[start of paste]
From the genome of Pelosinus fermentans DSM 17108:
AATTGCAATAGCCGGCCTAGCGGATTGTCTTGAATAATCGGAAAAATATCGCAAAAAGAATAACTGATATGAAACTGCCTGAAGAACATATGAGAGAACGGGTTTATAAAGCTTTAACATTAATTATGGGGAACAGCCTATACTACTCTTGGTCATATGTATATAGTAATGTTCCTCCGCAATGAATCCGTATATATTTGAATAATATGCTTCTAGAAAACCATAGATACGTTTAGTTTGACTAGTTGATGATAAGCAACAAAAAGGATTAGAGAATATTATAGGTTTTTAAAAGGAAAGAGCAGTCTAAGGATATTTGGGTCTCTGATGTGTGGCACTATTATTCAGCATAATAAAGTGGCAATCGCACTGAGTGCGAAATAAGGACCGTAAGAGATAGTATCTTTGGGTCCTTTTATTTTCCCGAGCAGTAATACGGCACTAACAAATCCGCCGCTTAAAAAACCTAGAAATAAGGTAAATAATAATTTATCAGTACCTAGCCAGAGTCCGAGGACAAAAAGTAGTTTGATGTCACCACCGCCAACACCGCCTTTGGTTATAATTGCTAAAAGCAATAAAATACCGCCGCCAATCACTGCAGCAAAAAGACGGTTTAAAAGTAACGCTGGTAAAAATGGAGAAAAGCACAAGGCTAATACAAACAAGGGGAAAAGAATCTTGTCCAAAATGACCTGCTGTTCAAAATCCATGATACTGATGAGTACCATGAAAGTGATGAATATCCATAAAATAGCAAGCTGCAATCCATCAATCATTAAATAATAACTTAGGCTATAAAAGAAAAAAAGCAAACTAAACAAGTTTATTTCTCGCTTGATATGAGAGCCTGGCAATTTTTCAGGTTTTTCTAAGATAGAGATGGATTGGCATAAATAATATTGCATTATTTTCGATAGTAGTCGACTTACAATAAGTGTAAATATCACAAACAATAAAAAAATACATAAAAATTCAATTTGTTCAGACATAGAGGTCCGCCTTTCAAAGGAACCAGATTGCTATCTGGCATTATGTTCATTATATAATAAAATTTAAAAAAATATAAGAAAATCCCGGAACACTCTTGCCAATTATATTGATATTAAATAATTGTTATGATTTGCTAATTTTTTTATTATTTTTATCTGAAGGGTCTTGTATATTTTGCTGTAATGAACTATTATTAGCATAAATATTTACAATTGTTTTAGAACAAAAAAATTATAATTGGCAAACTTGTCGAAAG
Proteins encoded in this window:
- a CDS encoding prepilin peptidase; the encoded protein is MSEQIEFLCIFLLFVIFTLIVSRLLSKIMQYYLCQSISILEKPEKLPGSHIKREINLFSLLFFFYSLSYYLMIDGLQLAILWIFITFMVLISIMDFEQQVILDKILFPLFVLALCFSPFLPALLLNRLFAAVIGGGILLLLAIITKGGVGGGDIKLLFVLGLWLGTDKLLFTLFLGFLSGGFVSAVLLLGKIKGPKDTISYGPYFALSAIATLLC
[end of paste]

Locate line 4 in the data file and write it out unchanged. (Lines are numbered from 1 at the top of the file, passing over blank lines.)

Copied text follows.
- a CDS encoding prepilin peptidase; the encoded protein is MSEQIEFLCIFLLFVIFTLIVSRLLSKIMQYYLCQSISILEKPEKLPGSHIKREINLFSLLFFFYSLSYYLMIDGLQLAILWIFITFMVLISIMDFEQQVILDKILFPLFVLALCFSPFLPALLLNRLFAAVIGGGILLLLAIITKGGVGGGDIKLLFVLGLWLGTDKLLFTLFLGFLSGGFVSAVLLLGKIKGPKDTISYGPYFALSAIATLLC